One of my oldest and best friends sent me, via e-mail, a joke about Elian Gonzalez, back when the six-year-old Cuban refugee led most newscasts. I do not remember the joke, but knowing Bob, who’s a bright and witty guy, it must have been a good one, as jokes go. I e-mailed back, however, that I didn’t find much in the Elian Gonzalez case to laugh about.
Via e-mail (once again), Bob went apoplectic, demanding that I remove his name from my column mailing list and never communicate with him again. He said a number of things in that purple e-mail rage that I’m sure he regrets now. We have established touch once again. Bob assures me that he has “pretty much gotten over” what made him so mad in the first place.
Checking over my column mailing list responses a few weeks back, I noted that one address got bounced regularly, this one from a fellow I did not know well, the father of one of my son’s former classmates. The bounce message informed me that my missives were being blocked as “porn.”
We are losing friends, left and right. We have fallen under the sway of enforcers, left and right, who forbid us to think in certain ways, on pain of expulsion from one society or another.
In the situation conservatives know best, we confront conventional liberalism — not apparatchik, activist liberalism, but take-it-with-your-coffee-and-newspaper everyday liberalism — in the business establishment, academe, the media, public education, and most of daily discourse in our major cities. Most people keep a weather eye out for what most of decent society thinks, and adapt their thinking accordingly. Right and proper: Most people like to be comfortable.
But the enforcement habit holds sway, however genteelly. So what is perceived as the wrong point of view can cost you a job or otherwise cripple your career, or get your child’s application rejected from a good school, or lose you the warmth and comfort of your oldest and best friendships.
It got bad during the Clinton impeachment, and didn’t stop thereafter. It’s gotten worse with the Iraq war.
Here, for example, is a blog (to which I have mercifully misplaced the URL and domain name; it’s some “comedy” writer associated with Al Gore) written about two weeks after journalist Michael Kelly was killed in Iraq. The blogger criticizes Washington Post religion writer Hanna Rosin’s eulogy of Kelly.
“…she writes as if Kelly’s public work — the work that made him seem like a ‘crank’ (Rosin’s word) — was less important than his private behavior. What really matters? Not Kelly’s work. What really matters to Hanna Rosin is the way Kelly treated her and her friends — not the damage he did to his country.”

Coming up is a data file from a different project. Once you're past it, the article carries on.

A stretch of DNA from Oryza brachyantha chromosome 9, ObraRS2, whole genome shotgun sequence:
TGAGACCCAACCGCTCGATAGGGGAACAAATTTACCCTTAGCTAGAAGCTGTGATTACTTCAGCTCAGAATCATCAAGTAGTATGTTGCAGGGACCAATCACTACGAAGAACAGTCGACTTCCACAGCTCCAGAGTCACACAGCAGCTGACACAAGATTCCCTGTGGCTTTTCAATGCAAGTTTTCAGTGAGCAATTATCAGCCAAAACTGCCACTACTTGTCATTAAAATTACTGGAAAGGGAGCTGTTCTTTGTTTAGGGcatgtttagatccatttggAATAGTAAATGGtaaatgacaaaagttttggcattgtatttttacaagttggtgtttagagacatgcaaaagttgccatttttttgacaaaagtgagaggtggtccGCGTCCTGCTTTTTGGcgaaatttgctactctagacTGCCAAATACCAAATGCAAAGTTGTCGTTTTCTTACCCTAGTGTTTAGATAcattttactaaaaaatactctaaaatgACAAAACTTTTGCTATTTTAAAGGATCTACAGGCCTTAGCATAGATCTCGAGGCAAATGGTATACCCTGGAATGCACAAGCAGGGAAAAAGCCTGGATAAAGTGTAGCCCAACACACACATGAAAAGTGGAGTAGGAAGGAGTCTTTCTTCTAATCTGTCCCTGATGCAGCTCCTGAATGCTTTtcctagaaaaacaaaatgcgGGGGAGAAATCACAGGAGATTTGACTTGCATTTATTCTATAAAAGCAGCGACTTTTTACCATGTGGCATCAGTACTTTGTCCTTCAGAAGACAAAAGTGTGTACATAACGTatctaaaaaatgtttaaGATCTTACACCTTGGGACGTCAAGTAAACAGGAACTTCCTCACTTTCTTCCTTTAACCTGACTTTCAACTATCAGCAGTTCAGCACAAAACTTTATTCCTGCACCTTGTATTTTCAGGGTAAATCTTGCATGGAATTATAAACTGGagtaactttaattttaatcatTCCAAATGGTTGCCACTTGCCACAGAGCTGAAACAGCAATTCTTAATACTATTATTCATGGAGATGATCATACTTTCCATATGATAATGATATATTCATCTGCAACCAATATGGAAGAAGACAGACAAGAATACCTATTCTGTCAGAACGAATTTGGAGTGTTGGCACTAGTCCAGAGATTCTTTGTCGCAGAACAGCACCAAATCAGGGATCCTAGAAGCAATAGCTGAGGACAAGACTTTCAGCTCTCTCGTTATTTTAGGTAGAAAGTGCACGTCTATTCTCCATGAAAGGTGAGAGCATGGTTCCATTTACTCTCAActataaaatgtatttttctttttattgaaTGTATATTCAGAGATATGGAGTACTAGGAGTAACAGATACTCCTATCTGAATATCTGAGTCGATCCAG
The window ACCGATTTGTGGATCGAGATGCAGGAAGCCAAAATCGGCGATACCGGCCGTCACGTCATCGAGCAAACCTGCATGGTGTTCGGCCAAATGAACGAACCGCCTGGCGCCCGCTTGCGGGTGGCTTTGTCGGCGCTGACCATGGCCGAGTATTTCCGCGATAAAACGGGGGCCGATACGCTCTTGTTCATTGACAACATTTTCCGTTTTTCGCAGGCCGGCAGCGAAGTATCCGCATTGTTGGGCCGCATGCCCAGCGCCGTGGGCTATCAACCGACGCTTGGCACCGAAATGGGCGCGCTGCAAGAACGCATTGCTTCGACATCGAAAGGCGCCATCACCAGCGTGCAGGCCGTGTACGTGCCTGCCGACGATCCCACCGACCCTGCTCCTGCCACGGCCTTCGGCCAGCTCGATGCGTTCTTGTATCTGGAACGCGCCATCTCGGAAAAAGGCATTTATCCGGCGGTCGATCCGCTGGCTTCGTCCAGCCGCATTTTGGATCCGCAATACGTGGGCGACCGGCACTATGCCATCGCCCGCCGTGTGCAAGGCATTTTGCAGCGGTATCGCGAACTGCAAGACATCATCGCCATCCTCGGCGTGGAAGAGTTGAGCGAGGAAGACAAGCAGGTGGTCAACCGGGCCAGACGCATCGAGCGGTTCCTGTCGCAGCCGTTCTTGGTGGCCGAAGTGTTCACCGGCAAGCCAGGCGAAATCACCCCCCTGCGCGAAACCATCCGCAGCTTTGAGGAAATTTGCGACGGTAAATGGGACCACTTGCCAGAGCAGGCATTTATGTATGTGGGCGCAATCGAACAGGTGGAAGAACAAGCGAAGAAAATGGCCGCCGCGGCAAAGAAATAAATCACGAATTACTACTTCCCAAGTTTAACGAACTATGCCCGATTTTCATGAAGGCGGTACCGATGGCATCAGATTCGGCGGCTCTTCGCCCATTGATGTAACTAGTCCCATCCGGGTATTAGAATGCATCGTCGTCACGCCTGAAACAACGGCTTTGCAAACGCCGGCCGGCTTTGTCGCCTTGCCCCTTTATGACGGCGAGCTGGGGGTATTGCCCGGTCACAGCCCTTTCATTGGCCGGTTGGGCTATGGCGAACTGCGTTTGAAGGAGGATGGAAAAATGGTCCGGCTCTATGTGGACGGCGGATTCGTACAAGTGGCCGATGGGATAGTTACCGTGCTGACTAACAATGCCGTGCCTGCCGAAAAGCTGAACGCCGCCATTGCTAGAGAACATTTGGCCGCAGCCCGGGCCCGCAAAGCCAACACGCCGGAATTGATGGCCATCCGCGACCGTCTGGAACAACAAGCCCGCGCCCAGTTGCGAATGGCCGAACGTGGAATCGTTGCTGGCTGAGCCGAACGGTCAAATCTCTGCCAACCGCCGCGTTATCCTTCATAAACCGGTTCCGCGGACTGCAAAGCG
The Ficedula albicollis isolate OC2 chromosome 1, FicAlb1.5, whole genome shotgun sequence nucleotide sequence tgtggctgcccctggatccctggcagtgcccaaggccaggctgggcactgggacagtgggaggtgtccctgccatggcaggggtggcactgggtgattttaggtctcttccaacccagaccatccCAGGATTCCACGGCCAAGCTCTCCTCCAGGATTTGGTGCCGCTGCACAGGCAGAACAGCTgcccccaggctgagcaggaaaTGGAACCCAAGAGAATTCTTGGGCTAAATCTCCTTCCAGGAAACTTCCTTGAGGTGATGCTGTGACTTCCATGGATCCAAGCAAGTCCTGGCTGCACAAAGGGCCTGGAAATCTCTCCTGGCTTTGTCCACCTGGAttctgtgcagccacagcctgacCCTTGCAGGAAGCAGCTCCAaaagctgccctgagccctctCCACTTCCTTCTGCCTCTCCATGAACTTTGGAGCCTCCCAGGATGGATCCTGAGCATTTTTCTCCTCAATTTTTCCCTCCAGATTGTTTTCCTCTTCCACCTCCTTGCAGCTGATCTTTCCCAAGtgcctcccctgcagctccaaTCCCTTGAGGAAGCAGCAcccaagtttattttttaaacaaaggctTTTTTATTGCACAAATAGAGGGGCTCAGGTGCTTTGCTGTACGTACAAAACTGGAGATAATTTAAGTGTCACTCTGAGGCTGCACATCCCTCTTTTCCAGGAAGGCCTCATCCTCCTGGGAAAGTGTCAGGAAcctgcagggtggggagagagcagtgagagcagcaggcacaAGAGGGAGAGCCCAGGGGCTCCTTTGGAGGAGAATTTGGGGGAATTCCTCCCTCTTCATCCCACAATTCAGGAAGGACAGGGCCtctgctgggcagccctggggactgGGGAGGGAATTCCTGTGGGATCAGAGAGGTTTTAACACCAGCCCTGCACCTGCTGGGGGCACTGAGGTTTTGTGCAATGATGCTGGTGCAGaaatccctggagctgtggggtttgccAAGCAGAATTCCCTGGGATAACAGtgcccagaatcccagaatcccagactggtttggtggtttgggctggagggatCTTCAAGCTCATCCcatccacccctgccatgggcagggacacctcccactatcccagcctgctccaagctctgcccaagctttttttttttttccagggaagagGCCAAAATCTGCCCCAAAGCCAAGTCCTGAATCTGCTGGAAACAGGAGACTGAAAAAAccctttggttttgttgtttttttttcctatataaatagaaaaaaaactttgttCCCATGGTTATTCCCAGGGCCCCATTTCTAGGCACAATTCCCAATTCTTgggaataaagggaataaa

Kelly, you see, had edited some establishment magazines, including the New Republic, a liberal organ, so he knew and had worked with lots of mainstream journalists. Meanwhile, he wrote witty, passionate, mostly conservative columns for the Washington Post. (And since his death, the heart has gone right out of the Post‘s op-ed section.) Most of his liberal colleagues simply couldn’t believe it. Mike was such a nice guy; how could such a nice guy write things like that? In this, the anonymous blogger has a point. But that those columns damaged the country?
This is enforcement, dripping Dowdian acid: “Yes, Little Hanna, you can now admit it — and Americans can now recoil in horror to see how addled our press really is.” I.e., Michael Kelly ought to have been drummed out of polite society.
There is enforcement on the right, too, not nearly as common. Most prominently, David Frum’s extended indictment of the “paleoconservative” movement in National Review compelled attention for its historic account of the development of a set of unfortunate ideas. The article concludes:
“The paleoconservatives have chosen — and the rest of us must choose too. In a time of danger, they have turned their backs on their country. Now we turn our backs on them.”
However correct Frum’s indictment of the paleos is — and it’s a good one — this is enforcement.
But all that enforcement? It’s all politics, an insider’s game, even for a bit player like me who would really rather write like some combination of my boyhood hero Ernie Pyle and Dave Barry than like Charles Krauthammer. And that’s where enforcement should be kept, in the tiny political world. Sadly, where Mensheviks and Bolsheviks used to duke it out in dusty rooms and obscure journals, you now have knockout party palookas throwing haymakers in 24/7 media.
One wonders if King Solomon had cable TV in mind when he wrote, “Do not make friends with a hot-tempered man, do not associate with one easily angered, or you may learn his ways and get yourself ensnared.” (Proverbs, 22:24-25)
That brawling has spilled over like a boiling poison. In the real world, you have to have friends and colleagues. In the real world, people need people.
So if a political idea gets you a knife in the back at the office, in a vestry meeting, or before an admissions committee, you really do make the wiser decision not to say it.
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